'A.C.O.D.' 

Enzian Theater to screen Sundance comedy

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A.C.O.D. (R)

Screens Thursday, Jan. 31 at Enzian TheaterTickets available on standby basis only. Arrive at 5:30 p.m. at theater to receive a standby card.

The Sundance Film Festival is turning its spotlight on the Enzian for a second year in a row by allowing the Maitland cinema to show the comedy A.C.O.D. (Adult Children of Divorce) on Jan. 31 at 6:30 p.m., just days after the film premieres at the Utah festival. Sundance will also be sending either the film's director or one of its stars to conduct a Q&A.

Orlando is one of only 10 cities so honored by the Sundance Film Festival USA program. Last year Enzian screened Arbitrage, starring Richard Gere, Susan Sarandon and Brit Marling, the latter being chosen to represent the film and take questions.

A.C.O.D. may not have the early buzz that Arbitrage had, but its cast is no less impressive. First-time director Stu Zicherman, in his own original screenplay, tells the story of a seemingly well-adjusted adult who discovers he was part of a study on children of divorce when he was young. This revelation has profound effects on his life, and the lives of his new family.

If that sounds serious, think again. Although the Weekly was unable to screen the film – not even Enzian has seen it yet – the cast list suggests a Christopher Guest sensibility, with probably less of a "mockumentary" mood. Starring Adam Scott (Parks and Recreation, The Guilt Trip), A.C.O.D. features Guest regulars Jane Lynch and Catherine O'Hara, along with Amy Poehler, Richard Jenkins and Jessica Alba.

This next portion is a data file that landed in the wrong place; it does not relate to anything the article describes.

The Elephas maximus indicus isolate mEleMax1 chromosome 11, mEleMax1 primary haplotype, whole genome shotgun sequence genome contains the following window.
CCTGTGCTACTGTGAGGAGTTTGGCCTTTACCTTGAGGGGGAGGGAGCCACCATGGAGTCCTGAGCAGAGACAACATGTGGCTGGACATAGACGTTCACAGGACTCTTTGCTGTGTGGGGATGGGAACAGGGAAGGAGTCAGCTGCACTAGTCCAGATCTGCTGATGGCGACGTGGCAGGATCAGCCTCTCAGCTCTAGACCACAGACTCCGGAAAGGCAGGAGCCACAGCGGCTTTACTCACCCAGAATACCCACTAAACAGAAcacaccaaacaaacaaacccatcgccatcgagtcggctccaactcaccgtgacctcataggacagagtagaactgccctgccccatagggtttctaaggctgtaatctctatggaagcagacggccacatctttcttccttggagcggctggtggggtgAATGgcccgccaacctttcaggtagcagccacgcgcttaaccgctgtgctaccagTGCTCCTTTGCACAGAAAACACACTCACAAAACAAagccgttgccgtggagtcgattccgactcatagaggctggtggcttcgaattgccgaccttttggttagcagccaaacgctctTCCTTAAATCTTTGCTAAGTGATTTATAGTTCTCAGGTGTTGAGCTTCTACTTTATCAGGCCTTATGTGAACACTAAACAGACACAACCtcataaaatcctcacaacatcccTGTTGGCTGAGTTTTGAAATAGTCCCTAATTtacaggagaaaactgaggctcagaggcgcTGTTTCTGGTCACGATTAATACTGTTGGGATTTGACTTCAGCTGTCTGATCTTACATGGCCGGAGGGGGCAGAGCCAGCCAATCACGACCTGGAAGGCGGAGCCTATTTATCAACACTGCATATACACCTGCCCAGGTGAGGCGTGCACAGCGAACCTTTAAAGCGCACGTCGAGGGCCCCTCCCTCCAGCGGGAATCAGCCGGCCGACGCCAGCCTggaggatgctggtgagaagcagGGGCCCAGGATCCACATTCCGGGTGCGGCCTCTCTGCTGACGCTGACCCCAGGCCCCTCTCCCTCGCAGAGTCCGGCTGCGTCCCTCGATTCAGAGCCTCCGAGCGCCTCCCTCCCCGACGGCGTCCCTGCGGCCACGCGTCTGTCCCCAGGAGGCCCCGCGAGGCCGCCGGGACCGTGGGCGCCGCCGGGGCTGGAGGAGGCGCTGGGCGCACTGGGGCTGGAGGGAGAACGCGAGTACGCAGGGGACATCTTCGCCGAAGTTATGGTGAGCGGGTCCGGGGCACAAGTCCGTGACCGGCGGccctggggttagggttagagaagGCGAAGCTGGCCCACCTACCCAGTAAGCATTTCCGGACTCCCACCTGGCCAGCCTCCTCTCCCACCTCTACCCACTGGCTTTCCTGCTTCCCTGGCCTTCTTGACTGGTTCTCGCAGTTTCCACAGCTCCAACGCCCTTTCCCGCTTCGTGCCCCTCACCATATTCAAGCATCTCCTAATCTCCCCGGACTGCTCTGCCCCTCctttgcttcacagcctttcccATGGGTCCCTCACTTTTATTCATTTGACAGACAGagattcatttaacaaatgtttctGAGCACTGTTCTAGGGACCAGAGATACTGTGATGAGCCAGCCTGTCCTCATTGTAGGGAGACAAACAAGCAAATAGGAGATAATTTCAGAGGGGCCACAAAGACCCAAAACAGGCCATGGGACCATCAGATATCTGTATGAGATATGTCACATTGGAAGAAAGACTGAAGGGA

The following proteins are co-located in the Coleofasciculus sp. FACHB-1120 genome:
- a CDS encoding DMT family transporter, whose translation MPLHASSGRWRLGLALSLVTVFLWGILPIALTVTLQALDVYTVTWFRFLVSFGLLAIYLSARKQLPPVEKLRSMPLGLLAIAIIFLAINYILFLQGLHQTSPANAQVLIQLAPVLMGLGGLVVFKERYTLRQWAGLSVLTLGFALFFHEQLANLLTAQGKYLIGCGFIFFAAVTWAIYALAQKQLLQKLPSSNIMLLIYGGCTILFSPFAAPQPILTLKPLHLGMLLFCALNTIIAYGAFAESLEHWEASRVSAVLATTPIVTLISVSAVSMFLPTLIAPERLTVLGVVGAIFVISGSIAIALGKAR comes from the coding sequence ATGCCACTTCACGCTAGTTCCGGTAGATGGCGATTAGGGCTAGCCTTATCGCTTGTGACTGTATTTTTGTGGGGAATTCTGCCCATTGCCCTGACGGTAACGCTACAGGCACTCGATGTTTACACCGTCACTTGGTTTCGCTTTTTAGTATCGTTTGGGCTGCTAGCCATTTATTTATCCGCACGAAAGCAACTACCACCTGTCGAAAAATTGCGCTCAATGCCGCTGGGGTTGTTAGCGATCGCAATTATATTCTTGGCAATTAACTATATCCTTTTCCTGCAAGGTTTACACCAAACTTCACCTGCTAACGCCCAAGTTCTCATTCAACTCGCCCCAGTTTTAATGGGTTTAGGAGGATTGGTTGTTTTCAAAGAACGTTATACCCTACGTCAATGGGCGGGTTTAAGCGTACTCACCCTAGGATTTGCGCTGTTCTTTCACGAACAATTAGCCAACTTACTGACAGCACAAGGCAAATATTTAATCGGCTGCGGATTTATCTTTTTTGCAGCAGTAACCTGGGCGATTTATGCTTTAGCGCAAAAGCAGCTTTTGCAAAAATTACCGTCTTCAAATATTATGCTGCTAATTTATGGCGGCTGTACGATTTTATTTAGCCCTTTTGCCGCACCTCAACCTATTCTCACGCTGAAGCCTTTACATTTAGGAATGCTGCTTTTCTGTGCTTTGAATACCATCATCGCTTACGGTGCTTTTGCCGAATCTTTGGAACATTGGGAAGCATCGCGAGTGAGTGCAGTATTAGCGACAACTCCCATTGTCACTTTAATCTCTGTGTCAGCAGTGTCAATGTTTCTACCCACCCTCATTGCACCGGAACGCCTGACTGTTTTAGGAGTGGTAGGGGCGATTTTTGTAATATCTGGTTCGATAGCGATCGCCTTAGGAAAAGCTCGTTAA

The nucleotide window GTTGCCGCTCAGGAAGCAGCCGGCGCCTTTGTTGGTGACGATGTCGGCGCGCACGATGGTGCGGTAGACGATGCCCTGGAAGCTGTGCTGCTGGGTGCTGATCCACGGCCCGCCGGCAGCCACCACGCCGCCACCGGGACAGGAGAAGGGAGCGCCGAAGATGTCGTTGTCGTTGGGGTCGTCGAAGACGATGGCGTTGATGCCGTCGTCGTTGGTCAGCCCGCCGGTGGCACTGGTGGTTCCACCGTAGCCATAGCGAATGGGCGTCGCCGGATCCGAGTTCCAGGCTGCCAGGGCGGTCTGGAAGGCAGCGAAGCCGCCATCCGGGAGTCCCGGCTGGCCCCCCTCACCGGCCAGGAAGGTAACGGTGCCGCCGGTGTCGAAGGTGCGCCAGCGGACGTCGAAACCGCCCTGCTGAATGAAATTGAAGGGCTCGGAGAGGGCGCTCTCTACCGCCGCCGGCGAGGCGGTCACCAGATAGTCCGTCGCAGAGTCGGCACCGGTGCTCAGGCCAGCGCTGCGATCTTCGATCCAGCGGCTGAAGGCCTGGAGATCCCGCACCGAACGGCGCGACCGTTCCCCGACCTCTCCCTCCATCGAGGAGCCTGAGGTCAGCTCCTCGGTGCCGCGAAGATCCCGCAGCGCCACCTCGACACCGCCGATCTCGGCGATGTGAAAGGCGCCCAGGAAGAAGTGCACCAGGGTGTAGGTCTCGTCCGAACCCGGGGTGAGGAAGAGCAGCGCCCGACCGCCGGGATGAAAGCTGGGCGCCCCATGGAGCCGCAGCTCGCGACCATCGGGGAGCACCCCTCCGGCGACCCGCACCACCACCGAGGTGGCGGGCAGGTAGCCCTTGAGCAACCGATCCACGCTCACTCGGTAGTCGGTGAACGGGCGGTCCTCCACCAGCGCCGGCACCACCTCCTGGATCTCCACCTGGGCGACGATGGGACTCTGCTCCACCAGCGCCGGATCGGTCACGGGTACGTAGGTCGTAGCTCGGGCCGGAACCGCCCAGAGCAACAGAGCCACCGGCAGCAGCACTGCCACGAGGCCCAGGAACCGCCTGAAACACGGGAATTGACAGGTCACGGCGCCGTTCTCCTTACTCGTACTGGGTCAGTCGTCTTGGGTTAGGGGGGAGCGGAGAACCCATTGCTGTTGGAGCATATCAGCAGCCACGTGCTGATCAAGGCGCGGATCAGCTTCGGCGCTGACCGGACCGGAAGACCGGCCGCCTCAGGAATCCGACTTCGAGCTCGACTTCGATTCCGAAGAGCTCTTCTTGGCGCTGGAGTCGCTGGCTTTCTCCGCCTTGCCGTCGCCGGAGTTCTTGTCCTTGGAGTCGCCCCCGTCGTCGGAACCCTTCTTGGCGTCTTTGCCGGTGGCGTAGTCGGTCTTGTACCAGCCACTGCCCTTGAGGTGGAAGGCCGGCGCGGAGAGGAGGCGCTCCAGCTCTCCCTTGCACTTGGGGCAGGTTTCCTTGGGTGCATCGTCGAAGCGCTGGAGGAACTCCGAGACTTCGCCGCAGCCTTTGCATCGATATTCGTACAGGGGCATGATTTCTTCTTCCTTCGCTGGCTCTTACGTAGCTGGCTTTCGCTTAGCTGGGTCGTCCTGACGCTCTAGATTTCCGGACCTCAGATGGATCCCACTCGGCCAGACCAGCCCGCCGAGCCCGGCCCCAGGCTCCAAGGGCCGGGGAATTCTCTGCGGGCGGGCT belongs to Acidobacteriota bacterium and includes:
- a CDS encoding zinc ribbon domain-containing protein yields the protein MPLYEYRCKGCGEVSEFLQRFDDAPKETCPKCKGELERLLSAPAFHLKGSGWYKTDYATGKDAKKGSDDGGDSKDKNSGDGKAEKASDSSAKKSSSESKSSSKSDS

"Sundance USA is kind of an outgrowth of the work we've been doing with Sundance for many years," says Enzian programming director Matthew Curtis. "We were part of the original art-house project [which began] a few years ago to celebrate the 25th anniversary of Sundance Institute. They asked a few select art-house screens around the country to get together and show a program. … So the first year we showed past films from Sundance. Then we started showing shorts programs."

The most recent shorts program was held on January 15 and offered an eclectic selection of Sundance shorts from last year, including the excellent Fishing Without Nets, the winner of the Grand Jury Prize for shorts. But Sundance eventually had more than just the previous year's shorts in mind for the Maitland theater.

"Three years ago Sundance started the Sundance USA program to have art screens around the country participate in the Sundance Film Festival by featuring a film and a filmmaker while Sundance was actually going on," Curtis says, adding that Enzian joined the list of participating cinemas in 2012. "We're honored and thrilled and very proud to be part of the program."

It's a relationship that seems fitting given both organizations' love of film. Metaphorically it's appropriate too, as the Sun's rays are shining again on the Maitland icon, which draws its name from a blue trumpet-shaped flower. That flower also gave its name to the original Enzian, a cultural organization formed in New York in 1922 by a group of artistically talented immigrants. Their goal, just like our Enzian's, was to celebrate culture and aesthetic traditions, a history lesson that is undoubtedly not lost on the Utah festival's chairman and the original "Sundance," Robert Redford.

Tickets to A.C.O.D. are $15 and already on stand-by, so act quickly. But if you can't get in, there's always Winter Garden's StarLite Film Festival (starlitefilmfest.com) Jan. 31-Feb. 2, one of the area's many small festivals and yet another reason for the cinephile to love Orlando.

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